Take a look at this picture my 4-year old son created. What do you see?
I saw three balloons floating in a blue sky.
What did he see?
The two circles in the corners were “eyeballs.” When I asked my son why they were eyeballs, he responded, “So they can figure out where they can live.”
The middle image was a “zig-zag road.” When I asked why, he told me “so ‘he’ could find another friend. He was different than the other two, so he needed to find a new friend."
I was way off. I imagine you were, too.
Throughout my professional life, I’ve learned that customer insights are at the core of innovation. Without them, I can’t help others be more innovative and create market disruption. Most importantly, without insights, I won’t be able to fully understand and build trust with my clients.
My interaction with my son reminded me of four fundamental lessons when it comes to gaining valuable insights from customers and clients.
- You don’t know everything. I came into this exercise 100% certain that those images were balloons. The middle one was just a different one. My mind was closed to my son's perspective because I already knew what he was going to say. If we want to be innovative in our businesses and careers, we have to approach our customer and client interview sessions with a, “I don’t know anything” "I’m here to learn” attitude. If we don’t, we risk uncovering the true meaning behind their thoughts and actions. Without fully knowing and understanding our customers and clients, our chances of helping them design innovative brands are slim-to-none.
- Pay attention. At one point during my interview, I was taking notes while my son talked. He did not like that at all. He even stopped me at one point and asked, “What did I just say?” I couldn’t answer. I just missed an opportunity to build trust with him and gain insight into what really mattered to him. I was too busy writing. Am I doing the same thing with my clients? Am I too worried about remembering what they are saying (vs. looking them in the eyes and feeling what they’re saying)? I stopped taking notes. I just listened and asked questions. As a result, my son became more engaged (and animated!). And guess what? I remembered everything he said. My ears weren’t the only things engaged. My brain was, too.
- Stop judging. When I learned that the middle image was looking for new friends because "he was different," I caught myself disliking the other two “eyeballs.” I blamed them for forcing the middle image to find other friends. But was that the truth? It wasn’t. My son told me so. I quickly found out that my preconceived notions prevented me from keeping an open mind. Innovation doesn’t like closed minds; neither do my clients. We need to lay our particular opinions down if we want to learn from others. If we don't, we will limit our imagination in ways that hinders (or flat our prevents) the innovation process.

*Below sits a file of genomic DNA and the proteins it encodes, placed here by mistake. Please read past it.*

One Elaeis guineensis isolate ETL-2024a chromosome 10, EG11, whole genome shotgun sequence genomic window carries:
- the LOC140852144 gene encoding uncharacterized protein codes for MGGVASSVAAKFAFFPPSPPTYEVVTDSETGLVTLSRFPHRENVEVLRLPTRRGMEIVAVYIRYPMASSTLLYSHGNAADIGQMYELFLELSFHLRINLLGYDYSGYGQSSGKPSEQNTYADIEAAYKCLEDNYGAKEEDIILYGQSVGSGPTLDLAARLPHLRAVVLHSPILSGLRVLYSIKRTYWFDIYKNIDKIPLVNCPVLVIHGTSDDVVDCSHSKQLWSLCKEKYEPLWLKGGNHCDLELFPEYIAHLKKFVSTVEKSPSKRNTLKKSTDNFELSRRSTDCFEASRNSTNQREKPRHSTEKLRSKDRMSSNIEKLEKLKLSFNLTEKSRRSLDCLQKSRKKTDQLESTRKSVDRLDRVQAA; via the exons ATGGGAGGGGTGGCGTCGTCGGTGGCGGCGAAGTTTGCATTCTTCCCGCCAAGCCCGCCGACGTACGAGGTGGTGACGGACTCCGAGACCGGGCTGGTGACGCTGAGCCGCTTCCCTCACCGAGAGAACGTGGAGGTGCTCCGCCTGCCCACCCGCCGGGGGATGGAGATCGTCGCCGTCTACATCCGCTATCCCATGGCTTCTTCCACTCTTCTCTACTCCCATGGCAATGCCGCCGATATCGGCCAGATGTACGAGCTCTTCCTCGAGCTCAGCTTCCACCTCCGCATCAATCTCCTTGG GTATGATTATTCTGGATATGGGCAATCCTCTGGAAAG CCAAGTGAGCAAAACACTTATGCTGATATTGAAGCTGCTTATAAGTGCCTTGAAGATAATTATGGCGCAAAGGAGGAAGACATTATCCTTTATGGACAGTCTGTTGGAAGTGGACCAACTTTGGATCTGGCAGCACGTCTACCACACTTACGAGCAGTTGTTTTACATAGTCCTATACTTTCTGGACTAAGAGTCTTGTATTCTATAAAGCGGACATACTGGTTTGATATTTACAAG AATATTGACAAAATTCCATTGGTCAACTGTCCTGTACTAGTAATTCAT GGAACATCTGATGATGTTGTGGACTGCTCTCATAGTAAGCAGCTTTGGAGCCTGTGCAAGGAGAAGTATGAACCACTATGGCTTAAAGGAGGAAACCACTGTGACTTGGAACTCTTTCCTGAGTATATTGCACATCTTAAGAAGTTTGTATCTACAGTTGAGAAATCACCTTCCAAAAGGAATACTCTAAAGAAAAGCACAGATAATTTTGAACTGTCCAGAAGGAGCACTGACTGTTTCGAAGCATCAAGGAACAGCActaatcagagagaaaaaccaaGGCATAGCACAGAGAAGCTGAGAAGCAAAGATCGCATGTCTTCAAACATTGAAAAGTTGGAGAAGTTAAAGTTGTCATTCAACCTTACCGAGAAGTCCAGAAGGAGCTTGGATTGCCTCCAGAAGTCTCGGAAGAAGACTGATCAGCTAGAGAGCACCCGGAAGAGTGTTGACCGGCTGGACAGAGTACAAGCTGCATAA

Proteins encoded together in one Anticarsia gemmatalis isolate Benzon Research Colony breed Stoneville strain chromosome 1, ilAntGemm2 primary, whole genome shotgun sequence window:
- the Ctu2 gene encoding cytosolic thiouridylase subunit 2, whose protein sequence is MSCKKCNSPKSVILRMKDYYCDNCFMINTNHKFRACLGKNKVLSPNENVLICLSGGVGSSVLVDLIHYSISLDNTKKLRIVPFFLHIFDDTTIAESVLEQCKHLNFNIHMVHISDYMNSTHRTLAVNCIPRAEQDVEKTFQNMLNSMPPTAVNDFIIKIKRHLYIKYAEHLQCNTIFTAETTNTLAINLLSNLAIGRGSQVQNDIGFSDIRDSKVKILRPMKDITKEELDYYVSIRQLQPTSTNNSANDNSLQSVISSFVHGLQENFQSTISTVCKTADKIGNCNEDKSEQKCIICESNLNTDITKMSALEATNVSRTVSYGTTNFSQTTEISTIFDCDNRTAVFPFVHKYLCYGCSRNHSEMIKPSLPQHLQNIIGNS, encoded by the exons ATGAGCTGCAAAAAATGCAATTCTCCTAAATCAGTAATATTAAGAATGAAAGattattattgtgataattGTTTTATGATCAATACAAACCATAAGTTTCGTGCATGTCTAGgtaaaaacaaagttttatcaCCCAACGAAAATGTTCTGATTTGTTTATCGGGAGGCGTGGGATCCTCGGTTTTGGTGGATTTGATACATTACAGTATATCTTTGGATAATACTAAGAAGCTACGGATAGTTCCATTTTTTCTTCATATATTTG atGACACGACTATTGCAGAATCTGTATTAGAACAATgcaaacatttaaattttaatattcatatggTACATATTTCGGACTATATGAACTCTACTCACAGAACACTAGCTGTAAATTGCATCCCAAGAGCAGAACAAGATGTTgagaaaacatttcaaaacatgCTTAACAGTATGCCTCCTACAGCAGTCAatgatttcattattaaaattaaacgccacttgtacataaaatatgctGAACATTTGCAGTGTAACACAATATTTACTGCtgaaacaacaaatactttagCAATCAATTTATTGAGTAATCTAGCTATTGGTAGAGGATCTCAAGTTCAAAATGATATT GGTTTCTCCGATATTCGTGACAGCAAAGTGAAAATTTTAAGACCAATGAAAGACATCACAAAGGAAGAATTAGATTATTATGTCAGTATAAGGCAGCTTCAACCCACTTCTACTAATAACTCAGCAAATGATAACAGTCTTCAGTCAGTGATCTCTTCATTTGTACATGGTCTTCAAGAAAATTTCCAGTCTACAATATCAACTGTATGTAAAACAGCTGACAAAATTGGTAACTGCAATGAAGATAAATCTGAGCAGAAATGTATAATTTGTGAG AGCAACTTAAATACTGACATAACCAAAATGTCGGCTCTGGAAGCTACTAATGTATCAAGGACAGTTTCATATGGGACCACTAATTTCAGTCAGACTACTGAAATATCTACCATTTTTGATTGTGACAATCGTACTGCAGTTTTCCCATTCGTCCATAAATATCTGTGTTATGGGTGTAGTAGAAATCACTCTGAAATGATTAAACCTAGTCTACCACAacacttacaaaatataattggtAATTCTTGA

- Stretch your imagination. My son went on-and-on-and-on about this drawing. You can thank me later for sparing you from the 15-minute version. Bottom line, my son had it right. Just when I thought he was going to stop explaining the drawing, he kept going and his story kept getting more outrageous. When thinking about what could be and crafting the infamous “what if’s,” don’t stop when you think you have “the” idea. Keep going! Give yourself a hall pass to be ridiculous, bold, and outlandish. Steve Jobs was laughed at when he envisioned a computer as a personal tool. That didn’t stop him. He kept dreaming and iterating. He turned “what is” into “what could be.” Considering Apple is one of the most innovative companies on the planet, I wonder who is laughing now.
Maybe it’s time for you to put yourself through the same exercise I did. I’d hate to see you miss out on key customer and/or client insights that may bring you closer to that next level. If you don’t want to practice on a client or customer, find a 4-year old near you!
Are you seeing balloons or eyeballs? In what ways can you stretch your imagination in business? In your life?